How do you think this problem can be approached? How can we do away with this gendering of the pain?
By creating awareness! We need to educate more people about the consequences of ignoring health. We need to tell women not to ignore their health. They need to remember that it is okay to care for yourself, to keep yourself first at times, especially when it comes to matters concerning your health. They need to understand the importance of regular checkups and getting proper medical help. Women are socially conditioned to develop a ‘chalta hai’ attitude when it comes to anything pertaining to them and that needs to change. They need to keep themselves thoroughly informed.
However, the moment you say this, a lot of people respond by saying “But where and how do we get the information from.” And that is the reason why Chronic Pain India was formed. It’s run by pain warriors for pain warriors. The reason why we are trying to reach out through social media is that we want to reach every household and every silenced voice in India. We want to tell them that “You are no longer alone in this battle. We are there for you. We want to be your friends, your confidantes, your support system, and your guide.”
As you already mentioned, individuals suffering from chronic pain are certainly going through a lot of internal anxiety. Do you think there is a need to separately address the mental health of these people?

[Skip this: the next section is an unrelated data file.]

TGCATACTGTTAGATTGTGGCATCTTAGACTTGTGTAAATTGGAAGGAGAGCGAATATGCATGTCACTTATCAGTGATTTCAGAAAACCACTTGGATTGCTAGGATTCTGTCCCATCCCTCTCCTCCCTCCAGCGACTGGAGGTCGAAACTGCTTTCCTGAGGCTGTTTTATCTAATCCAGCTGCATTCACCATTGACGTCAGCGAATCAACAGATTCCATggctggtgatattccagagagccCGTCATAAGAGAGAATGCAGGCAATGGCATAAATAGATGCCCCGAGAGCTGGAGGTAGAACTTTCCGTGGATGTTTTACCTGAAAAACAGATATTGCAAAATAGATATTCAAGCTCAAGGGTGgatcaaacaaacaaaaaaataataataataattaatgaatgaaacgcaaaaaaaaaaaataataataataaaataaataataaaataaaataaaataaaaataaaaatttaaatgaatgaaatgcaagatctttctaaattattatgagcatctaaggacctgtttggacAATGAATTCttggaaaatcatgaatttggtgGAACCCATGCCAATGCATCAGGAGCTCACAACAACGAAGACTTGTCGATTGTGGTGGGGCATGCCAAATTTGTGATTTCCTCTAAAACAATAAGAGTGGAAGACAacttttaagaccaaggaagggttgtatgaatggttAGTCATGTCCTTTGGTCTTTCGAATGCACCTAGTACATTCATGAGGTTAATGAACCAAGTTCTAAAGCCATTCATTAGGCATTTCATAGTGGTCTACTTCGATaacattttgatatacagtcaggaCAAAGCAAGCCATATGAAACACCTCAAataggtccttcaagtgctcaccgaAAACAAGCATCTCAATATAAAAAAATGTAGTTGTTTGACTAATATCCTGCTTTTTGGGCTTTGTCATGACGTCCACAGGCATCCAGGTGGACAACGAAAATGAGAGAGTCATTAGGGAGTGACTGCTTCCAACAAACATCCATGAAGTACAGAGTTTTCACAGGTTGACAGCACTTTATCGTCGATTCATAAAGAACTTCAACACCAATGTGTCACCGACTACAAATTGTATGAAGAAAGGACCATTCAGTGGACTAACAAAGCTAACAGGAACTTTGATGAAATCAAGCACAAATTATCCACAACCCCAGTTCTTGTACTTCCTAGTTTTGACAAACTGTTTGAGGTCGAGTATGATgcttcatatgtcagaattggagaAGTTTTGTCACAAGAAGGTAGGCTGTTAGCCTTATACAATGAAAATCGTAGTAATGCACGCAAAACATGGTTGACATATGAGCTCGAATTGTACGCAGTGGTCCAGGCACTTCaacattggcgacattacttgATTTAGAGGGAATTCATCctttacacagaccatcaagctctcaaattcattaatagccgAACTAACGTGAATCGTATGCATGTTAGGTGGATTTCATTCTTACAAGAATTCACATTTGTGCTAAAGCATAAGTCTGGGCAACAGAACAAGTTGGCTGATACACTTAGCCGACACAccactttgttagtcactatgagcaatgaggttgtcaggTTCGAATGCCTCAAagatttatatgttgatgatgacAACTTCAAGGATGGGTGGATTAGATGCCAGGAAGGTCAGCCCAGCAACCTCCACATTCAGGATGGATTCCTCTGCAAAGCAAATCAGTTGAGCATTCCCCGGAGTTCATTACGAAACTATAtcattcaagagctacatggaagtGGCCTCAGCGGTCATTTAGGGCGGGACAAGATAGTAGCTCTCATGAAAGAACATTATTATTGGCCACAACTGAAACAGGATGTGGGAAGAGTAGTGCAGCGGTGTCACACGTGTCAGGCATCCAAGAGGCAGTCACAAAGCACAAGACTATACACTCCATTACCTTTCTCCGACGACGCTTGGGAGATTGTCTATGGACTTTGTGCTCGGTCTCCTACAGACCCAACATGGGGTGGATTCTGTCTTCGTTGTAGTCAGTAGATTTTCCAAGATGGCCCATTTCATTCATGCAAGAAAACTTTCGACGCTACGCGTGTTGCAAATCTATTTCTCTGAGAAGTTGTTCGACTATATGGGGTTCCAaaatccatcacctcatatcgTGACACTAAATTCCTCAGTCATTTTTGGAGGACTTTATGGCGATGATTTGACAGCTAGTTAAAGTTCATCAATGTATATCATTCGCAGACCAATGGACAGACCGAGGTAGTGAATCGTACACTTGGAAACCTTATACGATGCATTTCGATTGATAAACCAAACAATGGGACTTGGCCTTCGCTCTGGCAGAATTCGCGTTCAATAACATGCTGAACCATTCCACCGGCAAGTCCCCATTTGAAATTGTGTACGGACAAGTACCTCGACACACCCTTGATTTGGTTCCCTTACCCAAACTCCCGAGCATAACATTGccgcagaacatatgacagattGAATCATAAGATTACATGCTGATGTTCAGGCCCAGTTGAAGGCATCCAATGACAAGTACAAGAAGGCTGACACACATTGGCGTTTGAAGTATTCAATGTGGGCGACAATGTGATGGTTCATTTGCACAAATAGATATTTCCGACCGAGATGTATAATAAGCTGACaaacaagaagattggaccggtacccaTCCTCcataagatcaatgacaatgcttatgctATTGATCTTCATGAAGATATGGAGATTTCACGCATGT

Yes, definitely. Chronic ailments and mental health are interconnected, even research has proven that. When you are suffering from a chronic pain condition or chronic illness for a long time or you have just been diagnosed with it, your life takes a 360 turn. You go through a lot of changes in life both personal and professional. A plethora of changes start occurring which catch you off guard and others don’t understand what’s happening with you. Even if they want to, you have to explain a lot and either way it takes a toll on you.
In situations like these, one is bound to feel sad, vulnerable, lonely, neglected. All these factors together contribute to triggering anxiety. Eventually, the constant pain starts affecting you mentally. Thus, taking care of one’s mental health is equally as important as physical health.
I have come across so many incidents where people are going through trauma because of their pain which remains unsupported and is thought of as presumptuous. Simply because it is an invisible illness, it doesn’t mean it doesn’t exist. I personally know of someone who is currently going through a divorce and cannot afford the expenses of both these issues. So she is cutting on her medication to go through life at the moment. Women also tend to develop suicidal tendencies because of constant pain and no support from their family.
In that case, is India sufficiently equipped to cater to their mental health needs?
No, unfortunately for all of us, India is not. You’d often come across doctors who won’t bat an eyelid before saying you, ‘Your ailment is all in your head. You’re faking it. How is it possible?”
It is a sad state of affairs as most of them in India are aware of cognitive behavior therapy but not of Chronic Pain. It sounds like an alien term to them wherever you are in India. They can help you with your anxiety but since pain and other symptoms are other factors too they are not fully equipped to treat the condition properly. Some psychologists feel they are not adequately equipped to handle you. With that comes another factor where there are certain psychiatrists or psychologists who might know of it but their session costs are so high that most of the people can’t even think of affording it.